# Number Talks 12 x 13

Standard

I was cleaning up some files this evening and ran across these snapshots from a Number Talk in class a while back.

Are all of them the most efficient?  For me, no.  However, if it made sense to that student at that particular moment, then it was most efficient for them.  I appreciate the various ways they consider “building” the product.

I wanted to see their thinking on 2 digit multiplication to link back our unit on polynomial operations.

Yes, they all had a calculator available, but my question was, how do you know?  As I learned from Steve Leinwand, “Convince me.”

Standard

Fabulous, Friendly, Fun

Fluency Forward ~ KCM 2014

Fabulous Starters

Number Talks –

Jo Boaler                          Stanford Course How to Learn Math

Convince me! – Steve Leinwand

Inside Mathematics

Fawn Nguyen (math talks)

*Odd One Out – Malcolm Swan

Encourage a Culture of Listening

Powerful Problem Solving, Max Ray

Student Reflection

*Color with Purpose, Interactive Notebooks

1. I use to think…

But now, I know…

2. HW

Which 2 problems were most alike?  Explain.

Which 2 problems were most different?  Explain.

A particular problem that I struggled with…

3.  Practice / Activity

Which problems were easiest for me?

Which problems were most difficult for me?

Watch for…..

6. Chalk Talk, Making Thinking Visible

Friendly Interactions with Math

*Open Questions – More Good Questions, Marian Small & Amy Lin

Task #2  (0,2) and (5, 0)

*Staircases & Steepness – Fawn Nguyen

*Triangle Centers – Geogebra

Notice / Wonder(The Math Forum)

Amusement Park Placement

* Sol LeWitt (Art Structure) Notice/Wonder (Max Ray/Annie Fetter)

Representing Polynomials FAL

*Midpoint Miracle (geogebra)

Notice/Wonder

Shadows (Zoom out) – Kentucky Vietnam Memorial

Fun Opportunities

Graphing Stories – http://graphingstories.com/

Formative Assessment Lessons from MARS

Tom distance/time graphs

Everyday Situations with Functions

Speed Dating Function of Time Blog

Dice Equations of Lines with some Novelty

Blocks Polynomial Station Activities

Ghosts in the Graveyard Math Tales from the Spring Blogspot

Math Madness Music – Bob Garvey

YouTube Parodies – Westerville South High School Gettin’ Triggy with It, Quad Solve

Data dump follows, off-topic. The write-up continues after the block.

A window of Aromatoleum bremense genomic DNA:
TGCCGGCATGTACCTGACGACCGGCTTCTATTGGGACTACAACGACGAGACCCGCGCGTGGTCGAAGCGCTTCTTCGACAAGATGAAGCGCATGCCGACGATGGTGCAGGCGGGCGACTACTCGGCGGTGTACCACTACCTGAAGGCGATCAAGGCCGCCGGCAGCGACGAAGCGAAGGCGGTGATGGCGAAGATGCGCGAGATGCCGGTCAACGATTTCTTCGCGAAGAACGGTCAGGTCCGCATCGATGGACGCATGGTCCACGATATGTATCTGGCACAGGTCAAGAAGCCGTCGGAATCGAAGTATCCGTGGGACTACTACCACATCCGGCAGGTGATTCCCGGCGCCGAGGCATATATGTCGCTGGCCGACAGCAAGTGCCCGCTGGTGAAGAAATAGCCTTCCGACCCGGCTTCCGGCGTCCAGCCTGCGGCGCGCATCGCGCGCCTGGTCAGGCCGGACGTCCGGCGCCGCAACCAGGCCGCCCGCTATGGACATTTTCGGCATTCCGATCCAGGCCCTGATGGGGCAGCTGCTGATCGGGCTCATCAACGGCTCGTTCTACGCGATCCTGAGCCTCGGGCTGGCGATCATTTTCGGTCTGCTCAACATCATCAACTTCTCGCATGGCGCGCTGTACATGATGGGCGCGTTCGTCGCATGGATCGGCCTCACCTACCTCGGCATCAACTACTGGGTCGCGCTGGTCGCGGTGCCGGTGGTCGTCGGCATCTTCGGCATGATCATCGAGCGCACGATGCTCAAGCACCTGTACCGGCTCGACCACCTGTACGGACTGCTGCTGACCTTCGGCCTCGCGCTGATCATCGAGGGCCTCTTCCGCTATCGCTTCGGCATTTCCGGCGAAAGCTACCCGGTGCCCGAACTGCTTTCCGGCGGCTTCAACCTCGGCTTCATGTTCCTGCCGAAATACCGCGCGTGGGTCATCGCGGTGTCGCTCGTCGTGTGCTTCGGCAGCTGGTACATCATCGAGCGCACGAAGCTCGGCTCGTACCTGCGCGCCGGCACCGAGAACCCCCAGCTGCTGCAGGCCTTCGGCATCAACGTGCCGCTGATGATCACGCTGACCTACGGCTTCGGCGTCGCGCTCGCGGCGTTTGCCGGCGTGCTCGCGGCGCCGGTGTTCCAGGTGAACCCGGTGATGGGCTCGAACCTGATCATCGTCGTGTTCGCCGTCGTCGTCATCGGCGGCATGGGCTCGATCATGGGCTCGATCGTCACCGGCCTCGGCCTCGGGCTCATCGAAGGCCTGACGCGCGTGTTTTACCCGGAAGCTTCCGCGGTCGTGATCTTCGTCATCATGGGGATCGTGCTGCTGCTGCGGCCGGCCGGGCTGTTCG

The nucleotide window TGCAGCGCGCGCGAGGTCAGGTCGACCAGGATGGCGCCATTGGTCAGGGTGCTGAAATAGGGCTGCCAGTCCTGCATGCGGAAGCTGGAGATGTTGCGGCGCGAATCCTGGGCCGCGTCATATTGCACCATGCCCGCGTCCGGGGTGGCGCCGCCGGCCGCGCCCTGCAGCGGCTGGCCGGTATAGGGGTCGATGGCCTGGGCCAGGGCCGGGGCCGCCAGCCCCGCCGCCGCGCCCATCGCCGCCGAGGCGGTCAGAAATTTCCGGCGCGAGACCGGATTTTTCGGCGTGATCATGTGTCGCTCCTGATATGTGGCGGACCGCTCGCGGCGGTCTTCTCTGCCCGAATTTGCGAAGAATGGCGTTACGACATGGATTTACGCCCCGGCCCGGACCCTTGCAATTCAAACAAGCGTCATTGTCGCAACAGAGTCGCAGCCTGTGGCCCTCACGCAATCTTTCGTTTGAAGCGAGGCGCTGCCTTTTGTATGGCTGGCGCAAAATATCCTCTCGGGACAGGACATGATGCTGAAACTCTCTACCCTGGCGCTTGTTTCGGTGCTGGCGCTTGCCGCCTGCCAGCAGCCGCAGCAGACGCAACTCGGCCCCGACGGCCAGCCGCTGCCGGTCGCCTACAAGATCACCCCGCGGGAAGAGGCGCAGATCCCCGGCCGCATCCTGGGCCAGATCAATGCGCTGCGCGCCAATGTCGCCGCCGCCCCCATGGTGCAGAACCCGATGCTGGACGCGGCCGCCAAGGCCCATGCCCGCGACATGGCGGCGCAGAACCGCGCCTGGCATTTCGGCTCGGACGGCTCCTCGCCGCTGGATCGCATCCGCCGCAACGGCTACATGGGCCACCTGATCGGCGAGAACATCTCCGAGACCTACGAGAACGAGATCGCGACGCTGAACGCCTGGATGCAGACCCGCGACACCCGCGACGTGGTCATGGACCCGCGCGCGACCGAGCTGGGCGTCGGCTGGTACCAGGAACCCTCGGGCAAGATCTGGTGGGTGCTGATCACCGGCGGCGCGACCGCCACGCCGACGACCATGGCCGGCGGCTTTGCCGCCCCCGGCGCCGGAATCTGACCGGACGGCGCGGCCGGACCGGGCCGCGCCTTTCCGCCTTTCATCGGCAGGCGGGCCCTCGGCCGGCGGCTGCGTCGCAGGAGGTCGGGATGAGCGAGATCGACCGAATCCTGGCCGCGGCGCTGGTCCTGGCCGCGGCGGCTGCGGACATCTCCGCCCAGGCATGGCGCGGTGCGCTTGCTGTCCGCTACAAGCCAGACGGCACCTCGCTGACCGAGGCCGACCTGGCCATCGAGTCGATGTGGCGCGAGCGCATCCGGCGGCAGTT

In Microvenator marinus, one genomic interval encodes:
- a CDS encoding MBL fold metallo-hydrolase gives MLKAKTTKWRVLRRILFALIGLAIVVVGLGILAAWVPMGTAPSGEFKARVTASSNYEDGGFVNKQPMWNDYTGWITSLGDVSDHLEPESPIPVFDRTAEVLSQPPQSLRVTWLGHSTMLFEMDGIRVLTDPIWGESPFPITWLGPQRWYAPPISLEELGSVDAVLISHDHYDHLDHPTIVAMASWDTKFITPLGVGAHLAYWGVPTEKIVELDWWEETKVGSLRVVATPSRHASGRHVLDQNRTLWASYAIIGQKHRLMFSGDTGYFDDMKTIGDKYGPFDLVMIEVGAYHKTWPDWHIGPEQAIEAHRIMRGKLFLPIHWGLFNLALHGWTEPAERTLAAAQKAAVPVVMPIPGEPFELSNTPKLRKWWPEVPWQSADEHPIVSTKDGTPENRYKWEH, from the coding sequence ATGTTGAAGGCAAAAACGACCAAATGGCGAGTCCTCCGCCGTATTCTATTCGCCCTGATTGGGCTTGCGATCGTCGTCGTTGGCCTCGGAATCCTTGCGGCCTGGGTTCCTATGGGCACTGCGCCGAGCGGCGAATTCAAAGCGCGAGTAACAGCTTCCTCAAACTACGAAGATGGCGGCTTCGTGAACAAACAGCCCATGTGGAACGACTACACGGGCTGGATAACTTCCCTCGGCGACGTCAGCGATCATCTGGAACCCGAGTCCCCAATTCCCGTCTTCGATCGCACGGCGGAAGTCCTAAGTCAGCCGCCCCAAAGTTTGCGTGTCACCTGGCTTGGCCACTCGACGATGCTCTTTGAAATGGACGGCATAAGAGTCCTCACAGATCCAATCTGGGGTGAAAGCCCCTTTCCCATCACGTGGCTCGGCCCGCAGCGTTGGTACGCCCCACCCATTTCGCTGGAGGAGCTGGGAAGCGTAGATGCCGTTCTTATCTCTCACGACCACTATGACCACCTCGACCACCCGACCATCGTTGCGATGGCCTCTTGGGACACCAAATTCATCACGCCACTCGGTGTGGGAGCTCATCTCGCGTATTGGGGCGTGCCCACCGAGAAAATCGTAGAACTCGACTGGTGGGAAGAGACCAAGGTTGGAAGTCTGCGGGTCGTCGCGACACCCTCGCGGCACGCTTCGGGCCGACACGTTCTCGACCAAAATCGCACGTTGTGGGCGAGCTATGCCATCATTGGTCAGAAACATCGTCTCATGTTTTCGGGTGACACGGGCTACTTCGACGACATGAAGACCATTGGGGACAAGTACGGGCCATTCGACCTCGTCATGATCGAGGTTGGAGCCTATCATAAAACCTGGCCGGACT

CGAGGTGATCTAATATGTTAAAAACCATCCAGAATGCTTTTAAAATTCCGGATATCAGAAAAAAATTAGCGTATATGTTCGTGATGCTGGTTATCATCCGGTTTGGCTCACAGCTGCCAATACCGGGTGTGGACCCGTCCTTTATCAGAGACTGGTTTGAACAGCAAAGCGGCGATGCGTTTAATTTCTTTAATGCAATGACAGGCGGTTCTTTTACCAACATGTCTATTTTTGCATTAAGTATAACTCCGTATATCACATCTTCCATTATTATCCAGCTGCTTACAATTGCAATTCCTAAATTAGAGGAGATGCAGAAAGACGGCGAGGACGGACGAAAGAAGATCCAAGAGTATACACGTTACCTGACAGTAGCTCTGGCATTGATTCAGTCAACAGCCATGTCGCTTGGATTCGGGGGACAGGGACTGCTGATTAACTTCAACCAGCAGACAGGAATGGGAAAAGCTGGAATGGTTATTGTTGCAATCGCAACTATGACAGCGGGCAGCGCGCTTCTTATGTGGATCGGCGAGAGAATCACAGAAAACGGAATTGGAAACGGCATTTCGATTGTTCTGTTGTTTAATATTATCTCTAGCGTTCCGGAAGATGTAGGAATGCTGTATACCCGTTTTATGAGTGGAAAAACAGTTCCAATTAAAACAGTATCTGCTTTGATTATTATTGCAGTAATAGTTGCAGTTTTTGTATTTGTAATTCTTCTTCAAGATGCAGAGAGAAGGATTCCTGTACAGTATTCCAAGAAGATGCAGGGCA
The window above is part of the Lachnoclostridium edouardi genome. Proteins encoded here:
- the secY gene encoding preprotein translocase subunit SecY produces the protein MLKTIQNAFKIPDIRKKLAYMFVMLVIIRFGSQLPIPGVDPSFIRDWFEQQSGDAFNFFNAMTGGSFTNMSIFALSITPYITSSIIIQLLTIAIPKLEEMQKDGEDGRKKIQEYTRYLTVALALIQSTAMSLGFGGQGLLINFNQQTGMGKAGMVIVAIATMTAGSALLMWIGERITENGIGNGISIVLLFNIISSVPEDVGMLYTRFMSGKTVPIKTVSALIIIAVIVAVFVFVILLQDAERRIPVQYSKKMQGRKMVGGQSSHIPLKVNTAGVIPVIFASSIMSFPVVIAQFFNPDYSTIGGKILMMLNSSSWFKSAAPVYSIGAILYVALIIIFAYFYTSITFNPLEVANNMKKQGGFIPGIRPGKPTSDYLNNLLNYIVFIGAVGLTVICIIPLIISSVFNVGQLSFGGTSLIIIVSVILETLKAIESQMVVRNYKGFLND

# 32-12 my opinions

Standard

I usually don’t post on things as ridiculous as this.  The comments and posts made me cringe. These attitudes are from people who are uneducated about common core…  It makes me sad to think so many are mis-educated and truly believe this is what CCSS is all about.

CCSS is not about making math more difficult.

I agree this example looks longer than most of us learned the traditional way but CCSS is about allowing students to develop number sense.  IF a student solved a problem this “longer way” -I agree it is not how I would have approached it, but is it incorrect? Is their thinking wrong?  I would like to have a conversation to really hear/see their thinking.  It seems they started at 12 and counted up to 32.  For a student who struggles with subtraction, yet excels in addition, I think this is a perfectly legit approach.

I never remember being allowed to explore different strategies but told how to do the problem and what to think about it.  When students are required to do it “the teacher’s way” many do not think/process the same way, they get frustrated, feel like a failure, hence the reason so many dispise math nowadays.

At some point in my career, I complained I taught something but don’t know why students didn’t get it. So, I retaught it, the same way I did the first time, just more examples and spoke more slowly and expected different results.  Sheesh.

I have complained that “they knew it” on the unit test yet not on a cumulative exam at the end of the year.  Did I spiral review throughout the year?  Did I teach isolated skills?  Did I let them approach it a way that made sense to them?  Did I allow them to work, sharing their strategies with classmates?  Seriously, if you are very traditional in your teaching, watch a struggling student trying to use a procedure, they never really understood, to solve a problem.

I am not saying get rid of good instruction but listen to your students.  If they don’t understand your method/procedure, let them make sense of it in their own way.  Number talks are an amazing way to start listening to student thinking.  Insidemathematics.org has some nice examples to consider.